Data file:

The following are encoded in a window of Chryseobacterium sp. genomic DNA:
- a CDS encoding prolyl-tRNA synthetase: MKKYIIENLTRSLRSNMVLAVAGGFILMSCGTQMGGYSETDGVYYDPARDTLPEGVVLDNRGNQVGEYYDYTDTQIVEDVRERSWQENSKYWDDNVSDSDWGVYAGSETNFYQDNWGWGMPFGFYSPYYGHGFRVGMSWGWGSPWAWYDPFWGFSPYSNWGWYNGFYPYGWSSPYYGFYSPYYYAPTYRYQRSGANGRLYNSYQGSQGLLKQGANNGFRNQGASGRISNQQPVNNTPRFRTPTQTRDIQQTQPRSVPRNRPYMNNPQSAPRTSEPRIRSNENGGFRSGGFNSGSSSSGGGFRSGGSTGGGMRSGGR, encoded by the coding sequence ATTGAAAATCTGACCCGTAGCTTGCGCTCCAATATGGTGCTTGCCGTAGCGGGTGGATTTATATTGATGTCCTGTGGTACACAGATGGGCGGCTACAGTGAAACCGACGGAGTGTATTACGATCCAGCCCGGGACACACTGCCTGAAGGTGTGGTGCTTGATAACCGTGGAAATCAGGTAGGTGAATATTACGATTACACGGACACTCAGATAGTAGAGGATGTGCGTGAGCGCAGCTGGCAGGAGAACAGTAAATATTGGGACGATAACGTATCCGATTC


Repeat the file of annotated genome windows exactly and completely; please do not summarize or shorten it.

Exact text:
The following are encoded in a window of Chryseobacterium sp. genomic DNA:
- a CDS encoding prolyl-tRNA synthetase: MKKYIIENLTRSLRSNMVLAVAGGFILMSCGTQMGGYSETDGVYYDPARDTLPEGVVLDNRGNQVGEYYDYTDTQIVEDVRERSWQENSKYWDDNVSDSDWGVYAGSETNFYQDNWGWGMPFGFYSPYYGHGFRVGMSWGWGSPWAWYDPFWGFSPYSNWGWYNGFYPYGWSSPYYGFYSPYYYAPTYRYQRSGANGRLYNSYQGSQGLLKQGANNGFRNQGASGRISNQQPVNNTPRFRTPTQTRDIQQTQPRSVPRNRPYMNNPQSAPRTSEPRIRSNENGGFRSGGFNSGSSSSGGGFRSGGSTGGGMRSGGR, encoded by the coding sequence ATTGAAAATCTGACCCGTAGCTTGCGCTCCAATATGGTGCTTGCCGTAGCGGGTGGATTTATATTGATGTCCTGTGGTACACAGATGGGCGGCTACAGTGAAACCGACGGAGTGTATTACGATCCAGCCCGGGACACACTGCCTGAAGGTGTGGTGCTTGATAACCGTGGAAATCAGGTAGGTGAATATTACGATTACACGGACACTCAGATAGTAGAGGATGTGCGTGAGCGCAGCTGGCAGGAGAACAGTAAATATTGGGACGATAACGTATCCGATTC